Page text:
Finally, does this mean we get the full slice of Android 5.0 "Key Lime Pie"? Google is now sending out invitations to an event in San Francisco, California on July 24. It's dubbed as a breakfast with Sundar Pichai although we doubt the search engine giant will be dishing out bacon and eggs. Instead, the company is expected to serve up new developments in Chrome and Android, both of which are under Pichai's direction now that Andy Rubin is out of the picture.
There's already talk about what Google plans to reveal during the event. Android 4.3 is first on the list, the latest Jelly Bean installment that was expected to make an appearance during Google I/O. That of course didn't happen, and will now finally make its debut on what's likely to be the second-generation Nexus 7 tablet – maybe even a new Nexus 10 tablet that was reportedly showcased during CES 2013 in January.
Also slated to make a possible reveal with Android 4.3 is Motorola's Moto X customizable smartphone. It will be manufactured right here in the States, and allow customers to choose different colors for both the back plate and trim, and order a customized engraving. Motorola recently began promoting the new phone, so a release date should be around the corner.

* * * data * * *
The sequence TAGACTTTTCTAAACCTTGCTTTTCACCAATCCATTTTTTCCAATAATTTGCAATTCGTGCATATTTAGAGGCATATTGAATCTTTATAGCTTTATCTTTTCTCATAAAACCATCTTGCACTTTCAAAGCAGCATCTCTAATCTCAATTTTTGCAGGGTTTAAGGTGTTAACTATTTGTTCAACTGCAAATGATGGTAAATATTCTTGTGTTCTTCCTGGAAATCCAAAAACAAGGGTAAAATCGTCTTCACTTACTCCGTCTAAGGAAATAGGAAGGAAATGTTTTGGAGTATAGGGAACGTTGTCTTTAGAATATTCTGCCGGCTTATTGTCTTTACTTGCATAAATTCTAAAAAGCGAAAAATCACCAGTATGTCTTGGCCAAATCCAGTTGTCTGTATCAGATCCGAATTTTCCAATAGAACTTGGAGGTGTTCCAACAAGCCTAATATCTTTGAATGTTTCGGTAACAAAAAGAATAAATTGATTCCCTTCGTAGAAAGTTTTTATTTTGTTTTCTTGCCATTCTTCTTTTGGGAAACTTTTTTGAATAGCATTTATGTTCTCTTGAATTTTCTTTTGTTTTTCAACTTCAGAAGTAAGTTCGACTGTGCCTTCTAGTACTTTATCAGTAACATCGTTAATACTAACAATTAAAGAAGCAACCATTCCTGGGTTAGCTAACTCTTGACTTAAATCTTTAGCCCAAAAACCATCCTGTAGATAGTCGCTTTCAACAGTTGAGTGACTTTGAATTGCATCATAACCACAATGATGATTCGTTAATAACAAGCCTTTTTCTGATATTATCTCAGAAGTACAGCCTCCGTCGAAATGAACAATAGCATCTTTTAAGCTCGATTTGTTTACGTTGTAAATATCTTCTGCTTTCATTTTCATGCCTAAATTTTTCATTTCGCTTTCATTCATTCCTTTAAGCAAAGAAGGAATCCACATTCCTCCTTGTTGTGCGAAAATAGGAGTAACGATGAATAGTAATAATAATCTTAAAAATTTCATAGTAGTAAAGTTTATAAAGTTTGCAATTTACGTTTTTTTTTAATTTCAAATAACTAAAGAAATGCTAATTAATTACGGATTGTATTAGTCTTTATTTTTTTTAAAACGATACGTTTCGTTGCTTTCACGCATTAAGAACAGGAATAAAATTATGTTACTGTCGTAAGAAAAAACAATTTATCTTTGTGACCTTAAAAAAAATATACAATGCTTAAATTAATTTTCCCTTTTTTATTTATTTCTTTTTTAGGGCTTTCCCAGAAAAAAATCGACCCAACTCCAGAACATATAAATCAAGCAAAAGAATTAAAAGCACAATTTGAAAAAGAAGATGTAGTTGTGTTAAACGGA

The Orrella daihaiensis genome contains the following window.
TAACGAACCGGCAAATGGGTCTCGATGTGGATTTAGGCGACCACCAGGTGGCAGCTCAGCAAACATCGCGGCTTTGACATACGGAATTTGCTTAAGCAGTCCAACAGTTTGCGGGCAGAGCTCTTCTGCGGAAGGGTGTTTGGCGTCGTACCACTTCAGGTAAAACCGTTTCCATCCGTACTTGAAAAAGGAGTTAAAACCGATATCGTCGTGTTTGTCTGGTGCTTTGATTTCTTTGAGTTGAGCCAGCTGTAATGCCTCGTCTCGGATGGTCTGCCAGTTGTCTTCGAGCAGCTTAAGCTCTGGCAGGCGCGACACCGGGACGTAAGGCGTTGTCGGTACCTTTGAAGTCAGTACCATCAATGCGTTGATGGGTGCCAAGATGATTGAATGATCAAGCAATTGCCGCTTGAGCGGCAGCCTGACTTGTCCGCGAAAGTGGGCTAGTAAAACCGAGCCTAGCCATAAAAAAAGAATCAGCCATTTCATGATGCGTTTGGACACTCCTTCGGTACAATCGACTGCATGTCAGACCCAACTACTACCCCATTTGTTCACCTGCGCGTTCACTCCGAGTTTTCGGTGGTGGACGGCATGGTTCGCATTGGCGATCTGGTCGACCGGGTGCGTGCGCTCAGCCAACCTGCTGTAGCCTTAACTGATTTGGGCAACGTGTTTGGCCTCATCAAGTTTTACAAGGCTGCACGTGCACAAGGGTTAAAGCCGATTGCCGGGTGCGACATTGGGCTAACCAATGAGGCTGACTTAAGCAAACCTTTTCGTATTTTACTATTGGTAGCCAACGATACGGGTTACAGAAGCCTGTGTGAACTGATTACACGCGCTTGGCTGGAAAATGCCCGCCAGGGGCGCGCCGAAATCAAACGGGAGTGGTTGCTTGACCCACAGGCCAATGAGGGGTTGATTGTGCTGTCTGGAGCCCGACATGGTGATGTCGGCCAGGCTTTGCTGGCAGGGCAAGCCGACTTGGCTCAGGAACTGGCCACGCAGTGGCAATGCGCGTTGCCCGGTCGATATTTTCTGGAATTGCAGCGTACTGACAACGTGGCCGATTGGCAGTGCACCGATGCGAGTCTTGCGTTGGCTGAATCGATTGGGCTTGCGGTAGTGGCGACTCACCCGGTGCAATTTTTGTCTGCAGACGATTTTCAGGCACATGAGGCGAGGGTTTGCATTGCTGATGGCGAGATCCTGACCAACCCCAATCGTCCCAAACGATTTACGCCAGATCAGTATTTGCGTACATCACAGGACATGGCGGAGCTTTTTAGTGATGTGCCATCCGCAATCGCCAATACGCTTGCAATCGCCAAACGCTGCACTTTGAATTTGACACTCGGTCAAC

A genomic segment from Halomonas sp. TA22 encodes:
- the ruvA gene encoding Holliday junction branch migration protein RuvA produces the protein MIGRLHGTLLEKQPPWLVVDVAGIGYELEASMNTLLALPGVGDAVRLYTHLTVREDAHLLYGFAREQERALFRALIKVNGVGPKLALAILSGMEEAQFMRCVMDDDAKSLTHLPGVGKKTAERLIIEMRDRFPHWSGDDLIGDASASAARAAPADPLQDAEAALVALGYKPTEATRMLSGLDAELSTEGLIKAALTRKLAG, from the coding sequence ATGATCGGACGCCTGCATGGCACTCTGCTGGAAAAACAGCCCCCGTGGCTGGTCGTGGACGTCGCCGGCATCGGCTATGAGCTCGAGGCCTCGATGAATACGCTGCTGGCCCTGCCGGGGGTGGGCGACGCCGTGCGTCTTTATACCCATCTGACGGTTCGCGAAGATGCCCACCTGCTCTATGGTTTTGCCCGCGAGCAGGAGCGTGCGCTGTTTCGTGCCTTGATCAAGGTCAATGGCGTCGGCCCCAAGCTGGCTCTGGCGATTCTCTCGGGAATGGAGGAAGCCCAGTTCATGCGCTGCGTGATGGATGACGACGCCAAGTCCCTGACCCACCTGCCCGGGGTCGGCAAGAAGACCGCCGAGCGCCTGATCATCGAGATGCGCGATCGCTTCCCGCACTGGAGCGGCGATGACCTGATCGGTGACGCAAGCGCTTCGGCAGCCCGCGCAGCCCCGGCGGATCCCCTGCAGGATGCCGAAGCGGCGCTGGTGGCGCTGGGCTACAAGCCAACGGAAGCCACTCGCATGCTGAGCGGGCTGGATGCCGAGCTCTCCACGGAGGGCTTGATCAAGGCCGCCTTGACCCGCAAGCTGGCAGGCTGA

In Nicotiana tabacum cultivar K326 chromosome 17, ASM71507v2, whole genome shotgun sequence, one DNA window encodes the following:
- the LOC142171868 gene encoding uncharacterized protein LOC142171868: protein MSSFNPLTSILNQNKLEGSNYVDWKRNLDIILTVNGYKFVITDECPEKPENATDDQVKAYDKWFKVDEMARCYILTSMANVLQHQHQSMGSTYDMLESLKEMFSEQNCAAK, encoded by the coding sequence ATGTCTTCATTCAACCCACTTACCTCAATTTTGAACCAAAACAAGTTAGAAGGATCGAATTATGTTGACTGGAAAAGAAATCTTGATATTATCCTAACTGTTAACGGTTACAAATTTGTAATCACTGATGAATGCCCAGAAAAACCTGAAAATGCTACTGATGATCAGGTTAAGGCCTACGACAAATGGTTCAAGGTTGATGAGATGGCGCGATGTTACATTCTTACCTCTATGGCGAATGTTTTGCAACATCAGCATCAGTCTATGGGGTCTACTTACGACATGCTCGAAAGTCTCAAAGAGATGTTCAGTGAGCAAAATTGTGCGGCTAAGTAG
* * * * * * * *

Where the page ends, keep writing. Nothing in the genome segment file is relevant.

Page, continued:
Event attendees may also get a hint of the desktop-friendly Android 5.0 "Key Lime Pie" supposedly slated to arrive late his fall. There's a good chance this will be demonstrated on a desktop computer, as OEMs are supposedly lined up to deliver Android desktop solutions with ARM- and Intel-based solutions before the end of the year. HP's Slate 21 and Acer's 21 inch AIO PC are merely a taste of what's to come.
Earlier this year, there was talk that Android 5.0 would get a desktop mode. This is related to Google's acquisition of Motorola, as the former device maker previously equipped its Android gadgets with a "webtop" mode, meaning when plugging into an HDTV, the user is presented with an Android-themed desktop interface. Android 5.0 will supposedly automatically load into desktop mode when smaller devices like tablets and smartphones are plugged into an HDMI port. Heck, Android is already desktop-like now when connected to an HDTV as it is – how can it get even better?
Windowed apps, perhaps? We'll see what Google has in store for attendees and those hovering on YouTube's livestream next Wednesday.